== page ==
A Miracle Can Happen (1948)

108 or 98 mins | Comedy | February 1948

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HISTORY

A Miracle Can Happen had a complicated history. It began production in mid-July 1946 with an episode starring Charles Laughton, but that episode was never used. The story dealt with a minister summoned by a young boy to the bedside of his seriously ill father. When they arrive at the house, the boy disappears. The father tells the minister that he did not send for him but is glad that he is there. The minister reads from the Bible to the bedridden father and he feels better. As he is leaving the minister sees a photograph of the boy and asks the father where the son is. The father then replies that the boy died many years before. In addition to Laughton, other cast members included Henry Hull, John Qualen, Almira Sessions and Orley Lindgren. This episode was directed by King Vidor and photographed by Edward Cronjager. In his autobiography, co-producer and star Burgess Meredith claims that he directed the Laughton episode and when his co-producer, Benedict Bogeaus, later told him that "the backers" wanted the episode eliminated, showed the film to David O. Selznick who offered a half-million dollars for that section with the intention of throwing out the other episodes and starting all over. Meredith stated that Bogeaus refused and that the footage was destroyed.
       Shooting on the Laughton episode finished on 3 Aug 1946 and production on the other episodes resumed on 20 Aug with Vidor directing the sequences involving Meredith and Paulette Goddard, who were married to each other at the time. A 29 Aug HR news item Aug reported that some filming was being done on the Goldwyn lot. On ... More Less

A Miracle Can Happen had a complicated history. It began production in mid-July 1946 with an episode starring Charles Laughton, but that episode was never used. The story dealt with a minister summoned by a young boy to the bedside of his seriously ill father. When they arrive at the house, the boy disappears. The father tells the minister that he did not send for him but is glad that he is there. The minister reads from the Bible to the bedridden father and he feels better. As he is leaving the minister sees a photograph of the boy and asks the father where the son is. The father then replies that the boy died many years before. In addition to Laughton, other cast members included Henry Hull, John Qualen, Almira Sessions and Orley Lindgren. This episode was directed by King Vidor and photographed by Edward Cronjager. In his autobiography, co-producer and star Burgess Meredith claims that he directed the Laughton episode and when his co-producer, Benedict Bogeaus, later told him that "the backers" wanted the episode eliminated, showed the film to David O. Selznick who offered a half-million dollars for that section with the intention of throwing out the other episodes and starting all over. Meredith stated that Bogeaus refused and that the footage was destroyed.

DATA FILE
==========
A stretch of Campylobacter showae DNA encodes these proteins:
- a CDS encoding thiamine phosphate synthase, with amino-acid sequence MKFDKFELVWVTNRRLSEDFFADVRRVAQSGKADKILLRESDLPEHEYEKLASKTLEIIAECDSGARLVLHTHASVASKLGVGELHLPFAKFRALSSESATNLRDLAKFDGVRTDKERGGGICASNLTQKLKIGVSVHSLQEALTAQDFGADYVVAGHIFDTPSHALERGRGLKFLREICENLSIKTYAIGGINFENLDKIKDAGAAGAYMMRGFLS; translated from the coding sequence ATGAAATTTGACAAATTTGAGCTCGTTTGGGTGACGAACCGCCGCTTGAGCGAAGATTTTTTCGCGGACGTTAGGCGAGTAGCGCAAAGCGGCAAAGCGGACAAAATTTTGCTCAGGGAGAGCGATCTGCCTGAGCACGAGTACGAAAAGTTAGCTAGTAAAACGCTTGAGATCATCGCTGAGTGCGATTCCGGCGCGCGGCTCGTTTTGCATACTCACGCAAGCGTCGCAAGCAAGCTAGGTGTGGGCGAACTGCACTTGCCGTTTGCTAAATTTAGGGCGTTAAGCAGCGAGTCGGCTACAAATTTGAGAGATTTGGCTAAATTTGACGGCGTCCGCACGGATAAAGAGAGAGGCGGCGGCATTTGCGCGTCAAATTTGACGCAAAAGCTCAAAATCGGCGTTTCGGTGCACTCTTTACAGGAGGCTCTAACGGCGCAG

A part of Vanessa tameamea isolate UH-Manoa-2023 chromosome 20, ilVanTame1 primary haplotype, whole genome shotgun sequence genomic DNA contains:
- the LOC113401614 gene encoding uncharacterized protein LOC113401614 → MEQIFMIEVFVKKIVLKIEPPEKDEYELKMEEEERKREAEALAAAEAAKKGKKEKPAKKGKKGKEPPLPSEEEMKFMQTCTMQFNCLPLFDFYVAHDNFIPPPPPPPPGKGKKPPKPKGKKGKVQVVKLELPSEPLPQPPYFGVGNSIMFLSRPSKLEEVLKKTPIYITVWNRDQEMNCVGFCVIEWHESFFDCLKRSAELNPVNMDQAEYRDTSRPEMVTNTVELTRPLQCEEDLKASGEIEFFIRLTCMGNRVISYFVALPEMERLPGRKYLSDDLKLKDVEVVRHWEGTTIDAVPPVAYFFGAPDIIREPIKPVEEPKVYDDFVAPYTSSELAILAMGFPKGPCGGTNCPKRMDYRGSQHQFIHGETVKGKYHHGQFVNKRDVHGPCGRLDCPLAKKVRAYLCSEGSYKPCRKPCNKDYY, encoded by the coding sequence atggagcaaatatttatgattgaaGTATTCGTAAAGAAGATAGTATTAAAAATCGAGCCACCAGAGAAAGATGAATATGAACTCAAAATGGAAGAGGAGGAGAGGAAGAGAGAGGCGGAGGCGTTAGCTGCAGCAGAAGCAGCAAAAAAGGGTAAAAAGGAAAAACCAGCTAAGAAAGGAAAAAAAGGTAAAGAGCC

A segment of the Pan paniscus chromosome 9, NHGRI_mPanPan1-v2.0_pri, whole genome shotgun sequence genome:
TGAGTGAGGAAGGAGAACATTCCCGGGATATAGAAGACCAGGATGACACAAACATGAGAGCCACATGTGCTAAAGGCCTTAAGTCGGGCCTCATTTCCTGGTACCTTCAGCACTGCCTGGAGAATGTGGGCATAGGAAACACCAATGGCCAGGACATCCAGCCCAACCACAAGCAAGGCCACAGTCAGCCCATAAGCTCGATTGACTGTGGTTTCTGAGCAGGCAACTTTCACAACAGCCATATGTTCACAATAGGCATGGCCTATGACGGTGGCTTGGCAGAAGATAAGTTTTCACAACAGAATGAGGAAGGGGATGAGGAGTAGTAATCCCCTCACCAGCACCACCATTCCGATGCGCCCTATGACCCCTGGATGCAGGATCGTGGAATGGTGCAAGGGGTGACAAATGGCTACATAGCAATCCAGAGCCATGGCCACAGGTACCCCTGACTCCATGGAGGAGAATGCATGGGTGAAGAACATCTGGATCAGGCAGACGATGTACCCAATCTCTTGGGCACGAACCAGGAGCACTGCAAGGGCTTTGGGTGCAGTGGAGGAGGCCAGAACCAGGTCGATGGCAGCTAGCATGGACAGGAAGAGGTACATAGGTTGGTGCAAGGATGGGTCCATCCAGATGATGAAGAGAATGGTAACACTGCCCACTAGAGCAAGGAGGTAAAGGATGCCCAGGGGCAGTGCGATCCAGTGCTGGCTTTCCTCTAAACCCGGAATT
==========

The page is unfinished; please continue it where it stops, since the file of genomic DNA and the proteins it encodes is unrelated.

Shooting on the Laughton episode finished on 3 Aug 1946 and production on the other episodes resumed on 20 Aug with Vidor directing the sequences involving Meredith and Paulette Goddard, who were married to each other at the time. A 29 Aug HR news item Aug reported that some filming was being done on the Goldwyn lot. On 4 Sep, the HR reported that the Vidor/Meredith segments would finish shooting that day and that director Leslie Fenton would start the Fred MacMurray segment the following day. It was later reported that Fenton was filming far out on Ventura Boulevard, near Grant's Junction, in the San Fernando Valley.